′S Essay, Research Paper
By 1928, Stalin had ousted Trotsky and the rest of the Left opposition. In four years, Stalin had single handedly taken major steps away from Lenin?s collective leadership and free inter party debate and replaced them with his autocratic dictatorship. Stalin began to secure predominant power over the communist party and the state by destroying passive opposition from the peasantry and former Lenin supporters. He won growing support from the working class who were impressed with the initial five-year plan. As it promised increased industrialization, which would lead to socialism in one country within their lifetime.
** The First Five-Year Plan **
The first five-year plan, approved in 1929, proposed that state and collective farms provide 15 percent of agriculture output. The predominance of private farming seemed assured, as many farmers resisted collectivization. By late 1929, Stalin moved abruptly to break peasant resistance and secure the resources required for industrialization. He saw that voluntary collectivism had failed, and many ?Soviet economists doubted that the first plan could even be implimented.?1 Stalin may have viewed collectivization as a means to win support from younger party leaders, rather than from the peasants and Lenin?s men. ?Privately he advocated, industrializing the country with the help of internal accumulation? 2 Once the peasantry had been split, Stalin believed that the rural proletarians would embrace collectivization . Before this idea had a chance to work, a grain shortage induced the Politburo to support Stalin?s sudden decision for immediate, massive collectivization.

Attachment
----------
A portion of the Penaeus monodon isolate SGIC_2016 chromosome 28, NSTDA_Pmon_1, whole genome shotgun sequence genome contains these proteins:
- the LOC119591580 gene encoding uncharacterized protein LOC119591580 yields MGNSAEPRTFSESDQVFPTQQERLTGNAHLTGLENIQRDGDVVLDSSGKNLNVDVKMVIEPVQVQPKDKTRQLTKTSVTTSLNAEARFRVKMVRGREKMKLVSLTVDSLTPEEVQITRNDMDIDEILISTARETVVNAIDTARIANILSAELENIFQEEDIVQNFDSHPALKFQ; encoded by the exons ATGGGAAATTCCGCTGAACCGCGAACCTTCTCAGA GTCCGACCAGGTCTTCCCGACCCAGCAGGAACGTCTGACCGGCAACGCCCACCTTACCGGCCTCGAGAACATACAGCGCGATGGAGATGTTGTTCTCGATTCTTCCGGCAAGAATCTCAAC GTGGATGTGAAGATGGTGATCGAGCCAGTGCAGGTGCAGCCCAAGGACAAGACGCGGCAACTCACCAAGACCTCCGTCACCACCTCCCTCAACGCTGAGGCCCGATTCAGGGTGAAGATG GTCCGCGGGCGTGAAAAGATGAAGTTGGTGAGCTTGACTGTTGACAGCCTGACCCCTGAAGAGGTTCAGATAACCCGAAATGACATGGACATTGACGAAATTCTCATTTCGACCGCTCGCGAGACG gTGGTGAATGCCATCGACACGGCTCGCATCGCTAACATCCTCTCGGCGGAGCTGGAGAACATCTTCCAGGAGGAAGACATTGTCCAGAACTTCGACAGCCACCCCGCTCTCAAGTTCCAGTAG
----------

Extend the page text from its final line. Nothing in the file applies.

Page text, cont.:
Initially, the sudden change to collectivization was a success. The first year produced a bumper crop. Although this allowed the U.S.S.R. to increase exports twenty-three times that of 1929,3 due to the world wide depression of this time, the value of their exports only increased by ten times.4 Prices continued to fall into 1931, compulsory and wide spread collectivization were combined with rationing. ? Millions of peasants starved to death as exports were forced on the world in the face of surplus elsewhere.?5 The central committee affirmed that the peasants were willingly moving into collectives. In secret, Stalin had ordered local officials to force the peasants to collectivize or be executed or sent to labor camps. Entire villages had to deliver grain to the state at low prices. Kulaks, or former wealthy farmers, were deliberately over assessed for grain deliveries, and expropriated for failure to obey. The party did not have a specific outline of how to go about collectivization, so initial attempts were confusing, ill prepared, and met with severe resistance. Within seven weeks, about half the peasantry had been herded into collectives, but bringing in as little as possible. They slaughtered more than half their livestock in a protest. In March 1930, Russia was faced with a grain seed shortage. Stalin called for a temporary halt to the collectivization methods and blamed over zealous local officials for misunderstanding his initial request for collectivization.